Niagara Gazette

Local News

October 20, 2013

Niagara Town Board looks to ethics panel over insurance coverage issue; wants town finances checked out

Niagara Gazette — TOWN OF NIAGARA — Three of the town’s four board members have asked a local ethics panel to investigate embattled Supervisor Steve Richards’ handling of insurance coverage for town employees and their domestic partners. 

During a meeting this week, council members Charles Teixeira, Rob Clark and Marc Carpenter agreed to ask town’s ethics board to investigate whether Richards initiated changes to the town’s insurance coverage without input or approval from the town board. 

Council members who supported the measure say information obtained from the human resources department suggests the changes, which allowed for coverage of town employees’ domestic partners, were implemented last February. They also believe the move may have cleared the way for an employee of Richards’ privately owned auto repair shop — who was in a relationship with a town clerk at the time — to obtain health insurance under the municipality’s coverage plan.

While not necessarily opposed to the town allowing domestic partners to qualify for coverage, Teixeira said Richards lacked the authority to arbitrarily institute any coverage changes. He said all alterations should be discussed and authorized by the town board with involvement from representatives of the town employees’ union. 

“This is something that should have been discussed,” he said. “It’s not that we’re against it, but this is a paid benefit to employees and it’s something that should have been reviewed by the town board and discussed with the union.”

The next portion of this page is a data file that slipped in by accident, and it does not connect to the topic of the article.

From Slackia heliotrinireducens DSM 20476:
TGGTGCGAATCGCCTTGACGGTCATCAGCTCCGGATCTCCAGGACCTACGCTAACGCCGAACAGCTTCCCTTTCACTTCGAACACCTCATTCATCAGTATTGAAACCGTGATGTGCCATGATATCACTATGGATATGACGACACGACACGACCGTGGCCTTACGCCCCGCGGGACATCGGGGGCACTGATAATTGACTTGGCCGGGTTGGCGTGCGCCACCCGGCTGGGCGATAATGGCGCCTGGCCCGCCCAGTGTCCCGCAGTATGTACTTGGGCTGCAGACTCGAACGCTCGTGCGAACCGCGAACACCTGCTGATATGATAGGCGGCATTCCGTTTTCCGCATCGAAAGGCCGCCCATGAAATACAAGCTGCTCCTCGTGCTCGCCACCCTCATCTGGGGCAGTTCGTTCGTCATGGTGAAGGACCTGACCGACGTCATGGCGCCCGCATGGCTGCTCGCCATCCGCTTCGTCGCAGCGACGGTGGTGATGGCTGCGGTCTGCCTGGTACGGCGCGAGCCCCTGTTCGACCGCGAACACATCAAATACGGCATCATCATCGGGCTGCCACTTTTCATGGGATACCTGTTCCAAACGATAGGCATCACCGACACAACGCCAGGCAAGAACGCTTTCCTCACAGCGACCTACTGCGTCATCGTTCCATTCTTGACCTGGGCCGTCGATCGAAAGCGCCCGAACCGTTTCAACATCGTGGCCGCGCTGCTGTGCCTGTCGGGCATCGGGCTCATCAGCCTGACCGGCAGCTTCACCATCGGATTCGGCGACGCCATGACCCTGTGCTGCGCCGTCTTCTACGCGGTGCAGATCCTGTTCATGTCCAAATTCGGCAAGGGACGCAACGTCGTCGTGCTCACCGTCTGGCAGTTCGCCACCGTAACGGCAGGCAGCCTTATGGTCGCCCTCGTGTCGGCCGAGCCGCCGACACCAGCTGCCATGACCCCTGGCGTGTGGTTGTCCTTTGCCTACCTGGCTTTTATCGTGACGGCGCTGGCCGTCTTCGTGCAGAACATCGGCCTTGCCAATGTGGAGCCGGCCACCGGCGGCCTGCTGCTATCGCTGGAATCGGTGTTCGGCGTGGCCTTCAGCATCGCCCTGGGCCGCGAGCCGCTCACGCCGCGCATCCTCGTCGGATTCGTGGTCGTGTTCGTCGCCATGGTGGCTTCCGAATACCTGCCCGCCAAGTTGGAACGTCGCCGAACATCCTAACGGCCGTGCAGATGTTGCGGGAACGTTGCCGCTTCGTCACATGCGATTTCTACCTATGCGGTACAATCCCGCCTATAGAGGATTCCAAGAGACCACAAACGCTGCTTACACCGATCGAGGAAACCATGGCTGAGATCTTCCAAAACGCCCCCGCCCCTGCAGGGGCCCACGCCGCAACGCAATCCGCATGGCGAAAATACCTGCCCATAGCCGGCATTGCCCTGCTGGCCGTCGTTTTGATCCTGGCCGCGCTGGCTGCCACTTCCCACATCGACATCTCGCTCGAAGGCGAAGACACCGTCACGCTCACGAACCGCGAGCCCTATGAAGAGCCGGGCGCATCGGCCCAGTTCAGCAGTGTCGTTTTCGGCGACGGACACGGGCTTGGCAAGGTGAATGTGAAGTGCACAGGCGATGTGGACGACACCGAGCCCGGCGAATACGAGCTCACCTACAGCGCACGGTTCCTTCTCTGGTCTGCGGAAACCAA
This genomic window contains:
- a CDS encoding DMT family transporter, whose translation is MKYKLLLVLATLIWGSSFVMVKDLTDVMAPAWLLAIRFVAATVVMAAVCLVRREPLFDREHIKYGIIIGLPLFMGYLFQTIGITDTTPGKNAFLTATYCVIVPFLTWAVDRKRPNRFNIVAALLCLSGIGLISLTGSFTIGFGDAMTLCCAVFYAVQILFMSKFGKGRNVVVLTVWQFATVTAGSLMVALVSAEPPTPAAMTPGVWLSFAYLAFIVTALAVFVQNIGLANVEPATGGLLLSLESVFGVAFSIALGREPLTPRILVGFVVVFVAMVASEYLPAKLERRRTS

The ethics board is comprised of three residents who are appointed by the town board. Ethics board members have the power to render advisory opinions upon written request. According to the law establishing the body, the opinions are to be “advisory and confidential” in nature and are not be disclosed except to “authorized persons and agencies.”  

“There might be more action we can take once we find out what’s going on,” Teixeira said. “It’s just a first step to get it out there and try to get some more information.”

Text Only | Photo Reprints
Local News
Featured Ads
Seasonal Content
House Ads
AP Video
SKorea Ferry Toll Hits 156, Search Gets Tougher Video Shows Possible Syrian Gas Attack Cubs Superfans Celebrate Wrigley's 100th Raw: Cattle Truck Overturns in Texas Admirers Flock to Dole During Kansas Homecoming Raw: Erupting Volcanoes in Guatemala and Peru Alibaba IPO Could Be Largest Ever for Tech Firm FBI Joining Probe of Suburban NY 'Swatting' Call U.S. Paratroopers in Poland, Amid Ukraine Crisis US Reviews Clemency for Certain Inmates Raw: Violence Erupts in Rio Near Olympic Venue Raw: Deadly Bombing in Egypt Raw: What's Inside a Commercial Jet Wheel Well Raw: Obama Arrives in Japan for State Visit Raw: Anti-Obama Activists Fight Manila Police Motels Near Disney Fighting Homeless Problem Michigan Man Sees Thanks to 'bionic Eye' S.C. Man Apologizes for Naked Walk in Wal-Mart Chief Mate: Crew Told to Escape After Passengers
Opinion
House Ads
Night & Day
Twitter News
Follow us on twitter
Hyperlocal Search
Premier Guide
Find a business

Walking Fingers
Maps, Menus, Store hours, Coupons, and more...
Premier Guide
Front page
Poll

Do you think cigarette sales to non-Native American customers should be taxed on reservations?

Yes. Items should be taxed like they are everywhere else.
No, the indian reservations are sovereign land and they are selling them on their land.
Not up to me. Native Americans decide the rules on their land.
Don't care. Smoking isn't good for you.
     View Results